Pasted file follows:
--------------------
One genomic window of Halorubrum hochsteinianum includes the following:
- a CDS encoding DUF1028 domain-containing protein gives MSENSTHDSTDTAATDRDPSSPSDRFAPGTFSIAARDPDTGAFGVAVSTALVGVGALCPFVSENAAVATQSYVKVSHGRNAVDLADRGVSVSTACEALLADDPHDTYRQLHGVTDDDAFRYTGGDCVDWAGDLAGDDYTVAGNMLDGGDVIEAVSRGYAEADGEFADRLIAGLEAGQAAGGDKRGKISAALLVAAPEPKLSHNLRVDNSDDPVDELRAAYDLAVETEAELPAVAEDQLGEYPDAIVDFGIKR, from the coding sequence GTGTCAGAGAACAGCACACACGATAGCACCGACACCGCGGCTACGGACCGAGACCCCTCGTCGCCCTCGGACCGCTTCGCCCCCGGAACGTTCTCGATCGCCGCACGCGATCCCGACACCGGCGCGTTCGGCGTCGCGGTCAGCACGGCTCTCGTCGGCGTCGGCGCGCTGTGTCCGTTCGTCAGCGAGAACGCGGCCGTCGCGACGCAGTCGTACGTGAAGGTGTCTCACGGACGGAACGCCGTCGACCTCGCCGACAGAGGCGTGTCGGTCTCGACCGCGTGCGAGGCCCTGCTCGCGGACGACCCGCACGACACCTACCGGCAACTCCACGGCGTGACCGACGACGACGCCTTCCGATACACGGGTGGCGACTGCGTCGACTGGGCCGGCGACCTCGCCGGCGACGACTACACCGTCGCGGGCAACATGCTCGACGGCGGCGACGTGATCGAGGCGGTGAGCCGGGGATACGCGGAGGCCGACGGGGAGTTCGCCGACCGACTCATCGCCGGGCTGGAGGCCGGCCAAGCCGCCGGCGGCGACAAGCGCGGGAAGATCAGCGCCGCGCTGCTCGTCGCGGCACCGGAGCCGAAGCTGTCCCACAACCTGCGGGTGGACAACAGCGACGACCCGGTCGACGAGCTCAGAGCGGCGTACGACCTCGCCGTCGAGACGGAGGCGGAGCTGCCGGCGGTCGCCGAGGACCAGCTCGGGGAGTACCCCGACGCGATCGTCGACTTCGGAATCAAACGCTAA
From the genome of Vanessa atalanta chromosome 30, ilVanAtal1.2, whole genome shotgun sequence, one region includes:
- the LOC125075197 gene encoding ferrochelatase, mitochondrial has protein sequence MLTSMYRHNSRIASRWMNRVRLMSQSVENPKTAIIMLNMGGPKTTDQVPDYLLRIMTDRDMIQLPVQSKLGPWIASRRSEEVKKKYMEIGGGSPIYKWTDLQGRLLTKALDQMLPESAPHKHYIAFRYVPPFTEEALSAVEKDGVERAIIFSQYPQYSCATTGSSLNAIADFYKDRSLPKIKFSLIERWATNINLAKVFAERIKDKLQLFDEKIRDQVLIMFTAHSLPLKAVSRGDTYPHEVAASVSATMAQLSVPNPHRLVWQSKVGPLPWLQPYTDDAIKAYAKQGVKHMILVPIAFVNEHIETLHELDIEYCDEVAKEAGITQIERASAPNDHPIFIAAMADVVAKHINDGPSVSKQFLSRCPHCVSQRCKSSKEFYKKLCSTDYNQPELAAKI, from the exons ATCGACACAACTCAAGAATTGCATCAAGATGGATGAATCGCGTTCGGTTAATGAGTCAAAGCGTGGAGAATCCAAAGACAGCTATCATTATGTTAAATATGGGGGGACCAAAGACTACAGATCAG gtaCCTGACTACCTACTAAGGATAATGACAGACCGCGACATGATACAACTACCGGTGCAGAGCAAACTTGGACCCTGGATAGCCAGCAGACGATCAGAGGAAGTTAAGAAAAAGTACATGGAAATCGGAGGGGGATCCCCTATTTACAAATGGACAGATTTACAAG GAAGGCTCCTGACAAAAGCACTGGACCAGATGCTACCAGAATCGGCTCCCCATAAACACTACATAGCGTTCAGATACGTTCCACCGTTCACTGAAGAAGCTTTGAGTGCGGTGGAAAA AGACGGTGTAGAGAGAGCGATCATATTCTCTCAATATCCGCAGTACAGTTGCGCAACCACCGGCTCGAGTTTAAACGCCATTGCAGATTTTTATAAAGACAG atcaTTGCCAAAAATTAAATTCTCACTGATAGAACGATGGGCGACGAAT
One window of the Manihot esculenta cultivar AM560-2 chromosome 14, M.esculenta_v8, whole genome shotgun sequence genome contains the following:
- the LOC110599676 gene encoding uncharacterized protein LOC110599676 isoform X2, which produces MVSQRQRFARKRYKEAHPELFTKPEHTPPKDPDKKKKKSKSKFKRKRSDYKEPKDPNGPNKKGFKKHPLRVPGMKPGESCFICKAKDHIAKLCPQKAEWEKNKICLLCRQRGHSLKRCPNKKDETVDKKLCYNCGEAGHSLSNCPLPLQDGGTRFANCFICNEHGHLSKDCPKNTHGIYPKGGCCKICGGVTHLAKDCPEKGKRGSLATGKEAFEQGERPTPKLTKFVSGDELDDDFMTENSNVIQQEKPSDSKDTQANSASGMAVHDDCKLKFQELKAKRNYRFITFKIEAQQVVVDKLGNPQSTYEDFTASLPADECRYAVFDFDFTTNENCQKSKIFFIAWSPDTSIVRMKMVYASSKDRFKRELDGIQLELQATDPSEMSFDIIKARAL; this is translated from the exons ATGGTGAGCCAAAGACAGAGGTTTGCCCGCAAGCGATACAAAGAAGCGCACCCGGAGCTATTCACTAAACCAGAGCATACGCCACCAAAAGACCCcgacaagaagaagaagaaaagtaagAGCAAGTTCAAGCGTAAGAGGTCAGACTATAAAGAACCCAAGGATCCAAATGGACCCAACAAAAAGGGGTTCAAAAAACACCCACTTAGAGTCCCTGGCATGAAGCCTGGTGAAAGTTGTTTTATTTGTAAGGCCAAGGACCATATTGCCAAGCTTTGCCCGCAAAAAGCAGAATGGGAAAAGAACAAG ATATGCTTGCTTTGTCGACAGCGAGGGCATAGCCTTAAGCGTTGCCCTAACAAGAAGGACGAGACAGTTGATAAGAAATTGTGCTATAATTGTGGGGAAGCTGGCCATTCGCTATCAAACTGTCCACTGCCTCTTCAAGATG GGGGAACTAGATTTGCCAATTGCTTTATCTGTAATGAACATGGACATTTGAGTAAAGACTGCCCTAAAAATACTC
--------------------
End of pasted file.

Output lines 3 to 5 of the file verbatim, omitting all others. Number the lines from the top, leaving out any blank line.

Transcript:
From the genome of Vanessa atalanta chromosome 30, ilVanAtal1.2, whole genome shotgun sequence, one region includes:
- the LOC125075197 gene encoding ferrochelatase, mitochondrial has protein sequence MLTSMYRHNSRIASRWMNRVRLMSQSVENPKTAIIMLNMGGPKTTDQVPDYLLRIMTDRDMIQLPVQSKLGPWIASRRSEEVKKKYMEIGGGSPIYKWTDLQGRLLTKALDQMLPESAPHKHYIAFRYVPPFTEEALSAVEKDGVERAIIFSQYPQYSCATTGSSLNAIADFYKDRSLPKIKFSLIERWATNINLAKVFAERIKDKLQLFDEKIRDQVLIMFTAHSLPLKAVSRGDTYPHEVAASVSATMAQLSVPNPHRLVWQSKVGPLPWLQPYTDDAIKAYAKQGVKHMILVPIAFVNEHIETLHELDIEYCDEVAKEAGITQIERASAPNDHPIFIAAMADVVAKHINDGPSVSKQFLSRCPHCVSQRCKSSKEFYKKLCSTDYNQPELAAKI, from the exons ATCGACACAACTCAAGAATTGCATCAAGATGGATGAATCGCGTTCGGTTAATGAGTCAAAGCGTGGAGAATCCAAAGACAGCTATCATTATGTTAAATATGGGGGGACCAAAGACTACAGATCAG gtaCCTGACTACCTACTAAGGATAATGACAGACCGCGACATGATACAACTACCGGTGCAGAGCAAACTTGGACCCTGGATAGCCAGCAGACGATCAGAGGAAGTTAAGAAAAAGTACATGGAAATCGGAGGGGGATCCCCTATTTACAAATGGACAGATTTACAAG GAAGGCTCCTGACAAAAGCACTGGACCAGATGCTACCAGAATCGGCTCCCCATAAACACTACATAGCGTTCAGATACGTTCCACCGTTCACTGAAGAAGCTTTGAGTGCGGTGGAAAA AGACGGTGTAGAGAGAGCGATCATATTCTCTCAATATCCGCAGTACAGTTGCGCAACCACCGGCTCGAGTTTAAACGCCATTGCAGATTTTTATAAAGACAG atcaTTGCCAAAAATTAAATTCTCACTGATAGAACGATGGGCGACGAAT
One window of the Manihot esculenta cultivar AM560-2 chromosome 14, M.esculenta_v8, whole genome shotgun sequence genome contains the following: